The week starts today

Bank exchange rates are you being ripped off by your bank

This morning sees the real start to this week after yesterdays 4th of July celebrations. As we expected, markets were very quiet yesterday due to the US holiday. Even the announcement from Standard and Poor’s that they would classify the French banks rolling over of Greek debt as a failure which would change Greece’s rating to selective default did little to substantially shift the market.

My views have changed very little over the last few months and as I have said previously, the gains that were made by the US Dollar against both Sterling and the Euro were not unexpected. I do however believe that this is not going to last and over the coming weeks I expect to see the Dollar weaken and levels of 1.62-63 should come back into play.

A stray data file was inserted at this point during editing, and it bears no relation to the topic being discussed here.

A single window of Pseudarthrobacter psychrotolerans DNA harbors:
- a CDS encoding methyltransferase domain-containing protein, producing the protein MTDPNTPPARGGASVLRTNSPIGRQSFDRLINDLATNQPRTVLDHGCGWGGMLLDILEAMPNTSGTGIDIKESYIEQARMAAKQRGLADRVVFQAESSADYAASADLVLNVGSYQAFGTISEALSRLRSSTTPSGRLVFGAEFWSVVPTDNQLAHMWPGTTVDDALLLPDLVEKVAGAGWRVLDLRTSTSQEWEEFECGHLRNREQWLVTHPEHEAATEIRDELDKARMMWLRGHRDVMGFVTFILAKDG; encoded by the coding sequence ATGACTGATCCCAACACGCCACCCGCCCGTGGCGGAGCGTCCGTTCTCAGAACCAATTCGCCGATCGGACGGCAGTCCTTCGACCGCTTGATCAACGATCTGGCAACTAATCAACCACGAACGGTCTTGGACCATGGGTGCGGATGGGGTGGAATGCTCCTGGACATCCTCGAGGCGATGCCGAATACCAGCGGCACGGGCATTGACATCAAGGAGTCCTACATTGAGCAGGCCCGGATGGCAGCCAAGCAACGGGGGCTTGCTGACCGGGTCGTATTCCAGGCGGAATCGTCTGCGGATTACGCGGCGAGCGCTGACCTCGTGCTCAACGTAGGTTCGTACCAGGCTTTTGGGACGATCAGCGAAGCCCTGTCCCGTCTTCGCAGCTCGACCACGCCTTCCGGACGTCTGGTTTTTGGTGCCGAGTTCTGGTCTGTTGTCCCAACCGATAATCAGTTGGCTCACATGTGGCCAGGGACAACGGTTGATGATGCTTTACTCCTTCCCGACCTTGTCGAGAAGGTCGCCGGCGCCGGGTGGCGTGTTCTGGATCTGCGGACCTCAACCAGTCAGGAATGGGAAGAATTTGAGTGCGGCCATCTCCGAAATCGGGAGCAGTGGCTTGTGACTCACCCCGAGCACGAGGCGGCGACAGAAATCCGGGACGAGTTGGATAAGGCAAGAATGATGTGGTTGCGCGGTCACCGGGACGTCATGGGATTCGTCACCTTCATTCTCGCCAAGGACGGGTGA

For me, Sterling now looks very good investment value and at these low levels don’t be too surprised to see the pound start making some headway against both the Euro and the Dollar over the coming couple of weeks. Don’t get me wrong I’m not saying “1.20 GBP/EUR and 1.70 GBP/USD here we come” but these should definitely be long term aims for Sterling. The thing for me that rules out a big surge in the value of Sterling is the constant pessimistic attitude of UK policy makers seeing the doom and gloom in everything. Let’s be fair about it, even if you thought something was good value and wanted to invest in it, you too would be put off if those supposedly championing it were so negative.

An interesting article from today’s Financial Times by Martin Jacomb who is a former director of the Bank of England. He says basically that the only way out for Greece is to leave the Euro. He sees the motives of the EU in saving Greece purely as a way of trying to preserve the Euro and by adopting it in the first place Greece had made itself uncompetitive. His conclusion was that dismantling the Euro is the least painful course of action for both Greece and the EU.

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